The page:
In attendance, the top leadership of the European Union, the World Health Organization, and NATO, along with the Spanish Prime Minister and the government, all of them seated in a socially distance fashion. The setting, the Royal Palace in Madrid, presided by the king of Spain.
More than 400 invited guests, about a fourth of them who lost relatives to the coronavirus in the center of flame lit in their honor and flowers laid around it. Spain has been one of the hardest hit countries by the coronavirus in all of Europe with more than 250,000 cases, the nationwide lockdown has ended, but officials are now grappling with a series of localized outbreaks.
WILL RIPLEY, CNN CORRESPONDENT: Here in Hong Kong, the trend is not looking good to public health officials who are concerned because dozens of new cases have once again been detected here. And the vast majority of them are local cases, some of which they cannot trace.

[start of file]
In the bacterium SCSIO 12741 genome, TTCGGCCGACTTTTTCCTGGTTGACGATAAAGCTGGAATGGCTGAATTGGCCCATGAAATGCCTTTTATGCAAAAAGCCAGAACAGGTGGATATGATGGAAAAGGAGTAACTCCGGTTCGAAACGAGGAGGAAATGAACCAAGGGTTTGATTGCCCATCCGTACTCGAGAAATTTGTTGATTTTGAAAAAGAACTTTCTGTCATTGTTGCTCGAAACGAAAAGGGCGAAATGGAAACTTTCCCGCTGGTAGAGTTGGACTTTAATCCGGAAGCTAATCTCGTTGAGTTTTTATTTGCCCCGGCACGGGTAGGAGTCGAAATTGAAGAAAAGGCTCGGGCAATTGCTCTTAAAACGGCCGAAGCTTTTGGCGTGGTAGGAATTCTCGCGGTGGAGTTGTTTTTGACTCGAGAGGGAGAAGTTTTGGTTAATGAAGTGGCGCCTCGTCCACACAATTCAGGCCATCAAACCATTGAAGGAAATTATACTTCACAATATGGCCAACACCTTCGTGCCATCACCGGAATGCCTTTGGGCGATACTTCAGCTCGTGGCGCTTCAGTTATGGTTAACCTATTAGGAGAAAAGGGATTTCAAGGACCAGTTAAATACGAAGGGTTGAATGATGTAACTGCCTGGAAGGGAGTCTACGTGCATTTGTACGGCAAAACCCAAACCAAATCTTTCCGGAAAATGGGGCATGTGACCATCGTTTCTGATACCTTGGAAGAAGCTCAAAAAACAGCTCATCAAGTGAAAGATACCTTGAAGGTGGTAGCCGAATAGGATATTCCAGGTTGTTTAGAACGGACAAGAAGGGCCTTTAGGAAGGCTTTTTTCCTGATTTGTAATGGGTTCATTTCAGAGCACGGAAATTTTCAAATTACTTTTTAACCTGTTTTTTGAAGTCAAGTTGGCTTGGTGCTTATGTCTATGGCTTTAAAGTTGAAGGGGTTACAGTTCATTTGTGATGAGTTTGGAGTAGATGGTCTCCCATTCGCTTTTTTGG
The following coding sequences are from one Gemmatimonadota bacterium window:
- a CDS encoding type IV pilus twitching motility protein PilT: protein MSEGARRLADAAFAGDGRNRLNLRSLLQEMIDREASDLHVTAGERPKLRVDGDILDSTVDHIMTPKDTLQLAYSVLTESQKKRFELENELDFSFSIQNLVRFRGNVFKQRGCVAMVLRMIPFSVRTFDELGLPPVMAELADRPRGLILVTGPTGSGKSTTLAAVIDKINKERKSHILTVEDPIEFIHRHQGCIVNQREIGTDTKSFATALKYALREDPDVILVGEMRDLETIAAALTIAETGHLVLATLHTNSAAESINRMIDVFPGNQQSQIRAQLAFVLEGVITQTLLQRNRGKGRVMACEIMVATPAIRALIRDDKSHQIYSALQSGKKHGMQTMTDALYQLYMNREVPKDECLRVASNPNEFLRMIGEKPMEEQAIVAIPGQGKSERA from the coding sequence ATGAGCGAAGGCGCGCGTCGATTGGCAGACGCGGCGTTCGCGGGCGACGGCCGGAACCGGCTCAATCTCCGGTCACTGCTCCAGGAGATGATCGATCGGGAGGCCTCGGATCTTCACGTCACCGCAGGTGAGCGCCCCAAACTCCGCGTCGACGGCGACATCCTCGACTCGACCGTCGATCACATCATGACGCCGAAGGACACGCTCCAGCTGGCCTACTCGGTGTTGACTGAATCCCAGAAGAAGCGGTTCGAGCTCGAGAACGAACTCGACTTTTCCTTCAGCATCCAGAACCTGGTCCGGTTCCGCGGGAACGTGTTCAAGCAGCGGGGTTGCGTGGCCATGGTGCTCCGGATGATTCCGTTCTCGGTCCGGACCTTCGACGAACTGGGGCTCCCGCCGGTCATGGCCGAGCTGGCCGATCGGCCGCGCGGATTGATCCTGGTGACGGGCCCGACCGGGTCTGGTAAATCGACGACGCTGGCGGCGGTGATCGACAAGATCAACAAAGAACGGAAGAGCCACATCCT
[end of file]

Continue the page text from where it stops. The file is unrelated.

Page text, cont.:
That's a big problem in a densely populated city of 7 million people like Hong Kong, a city that just two weeks ago saw zero cases of communities spread. We've been speaking with infectious disease experts who attribute this latest spike directly to the lifting of social distancing measures.
So now Hong Kong is reversing. Most of the things that they opened up are now closed again, whether it's Hong Kong Disneyland or schools or bars or gyms. And restaurants after 6:00 p.m. are no longer allowed to have customers dine in.
What officials are trying to do is to change the public's behavior and detect and isolate as many of these cases as possible before the numbers that we're seeing today blow up even bigger.